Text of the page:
There are several systems out there for doing this. I investigated Mythic GME, FU and JF's own 9 questions system. Being me, I messed around with various ways to tweak them to something that would suit me.. with the special constraint of a way to play on an airplane on my laptop (I've got the longest flight you can do coming up, and a few weeks before my stuff arrives after that).
How all these systems work to an extent, can be summed up like this:
Describe the scene
Ask yes/no questions about what's in the scene and take whatever actions you like
Sometimes there will be a random event
Does it work? Read on after the jump to find out...
One of the most exciting things about this form of roleplaying (which needn't be done solo) is that you don't need to do any prep if you don't want to. The game mechanics and your own imagination can generate the entire world for you as you go. This is perfect for me, as I like making stuff up and I don't have a lot of time.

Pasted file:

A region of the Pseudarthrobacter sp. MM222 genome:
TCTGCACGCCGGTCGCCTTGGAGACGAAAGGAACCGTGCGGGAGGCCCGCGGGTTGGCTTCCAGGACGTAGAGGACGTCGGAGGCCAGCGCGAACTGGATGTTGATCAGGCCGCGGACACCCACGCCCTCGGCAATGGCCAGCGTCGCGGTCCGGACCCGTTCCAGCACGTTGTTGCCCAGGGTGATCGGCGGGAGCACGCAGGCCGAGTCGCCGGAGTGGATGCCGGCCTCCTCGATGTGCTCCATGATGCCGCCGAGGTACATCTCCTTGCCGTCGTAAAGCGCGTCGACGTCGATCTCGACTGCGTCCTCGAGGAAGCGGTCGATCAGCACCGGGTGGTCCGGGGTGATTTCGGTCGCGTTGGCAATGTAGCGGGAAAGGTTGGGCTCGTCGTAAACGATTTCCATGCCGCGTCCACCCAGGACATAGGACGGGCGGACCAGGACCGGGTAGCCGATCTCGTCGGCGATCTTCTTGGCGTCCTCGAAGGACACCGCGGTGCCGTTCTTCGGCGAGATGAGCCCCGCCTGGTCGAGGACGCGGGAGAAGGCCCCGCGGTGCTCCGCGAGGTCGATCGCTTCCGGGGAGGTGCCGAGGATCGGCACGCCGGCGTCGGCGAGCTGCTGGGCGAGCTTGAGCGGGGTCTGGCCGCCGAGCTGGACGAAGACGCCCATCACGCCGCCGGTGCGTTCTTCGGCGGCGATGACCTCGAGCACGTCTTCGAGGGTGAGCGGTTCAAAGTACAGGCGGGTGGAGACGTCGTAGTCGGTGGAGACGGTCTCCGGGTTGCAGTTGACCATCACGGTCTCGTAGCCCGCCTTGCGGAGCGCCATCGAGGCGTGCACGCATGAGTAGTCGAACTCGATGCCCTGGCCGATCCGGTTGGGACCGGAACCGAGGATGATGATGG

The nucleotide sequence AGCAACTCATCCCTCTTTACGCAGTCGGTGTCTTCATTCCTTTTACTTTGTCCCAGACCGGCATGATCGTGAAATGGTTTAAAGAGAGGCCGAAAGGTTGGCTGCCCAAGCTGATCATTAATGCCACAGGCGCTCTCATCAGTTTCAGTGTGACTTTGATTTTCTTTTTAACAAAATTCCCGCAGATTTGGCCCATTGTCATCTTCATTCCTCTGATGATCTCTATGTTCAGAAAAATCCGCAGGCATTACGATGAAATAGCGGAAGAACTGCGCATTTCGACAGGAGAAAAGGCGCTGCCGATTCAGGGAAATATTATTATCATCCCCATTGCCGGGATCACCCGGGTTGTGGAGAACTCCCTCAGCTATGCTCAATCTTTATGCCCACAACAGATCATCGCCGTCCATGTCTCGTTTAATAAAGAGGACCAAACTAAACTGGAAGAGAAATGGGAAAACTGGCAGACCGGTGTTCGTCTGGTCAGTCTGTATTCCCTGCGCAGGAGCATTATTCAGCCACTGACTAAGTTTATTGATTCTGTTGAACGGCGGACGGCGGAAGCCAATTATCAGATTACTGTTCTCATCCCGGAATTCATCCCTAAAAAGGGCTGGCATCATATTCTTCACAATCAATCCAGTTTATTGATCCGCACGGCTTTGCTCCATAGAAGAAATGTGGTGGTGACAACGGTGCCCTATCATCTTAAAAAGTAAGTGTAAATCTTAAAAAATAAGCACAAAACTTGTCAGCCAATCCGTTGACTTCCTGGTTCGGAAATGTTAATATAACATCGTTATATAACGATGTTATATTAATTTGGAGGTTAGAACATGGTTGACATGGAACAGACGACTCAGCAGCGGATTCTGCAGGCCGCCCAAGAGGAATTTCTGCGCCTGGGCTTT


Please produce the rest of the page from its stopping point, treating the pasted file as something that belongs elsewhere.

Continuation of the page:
I was very set on Mythic GME for a while, but after reading Carsten's sessions and thoughts, I was in total agreement. It's too fiddly.
Next I read FU, the free universal rpg. It's pretty ingenious but is geared toward a group.
What I did was take the general concept of solo play from Mythic, but discarded all the rules. I adopted FU's dice mechanic, which is very simple, and even further simplified it. Then I took Carsten's answer to the Chaos die and replaced it with my own.
This left only one hurdle.. Random event generation.
Mythic handles this via random charts of words that you interpret, and JF likes to use Rory's Story cubes. I experimented with both methods. They are great, but I wanted something faster.
My answer was to look more toward movie and tv scriptwriting, as I wanted to play a game more like the 5th element and Lethal Weapon than I did a game about broody vampires or Victorian librarians.
My rules are as follows: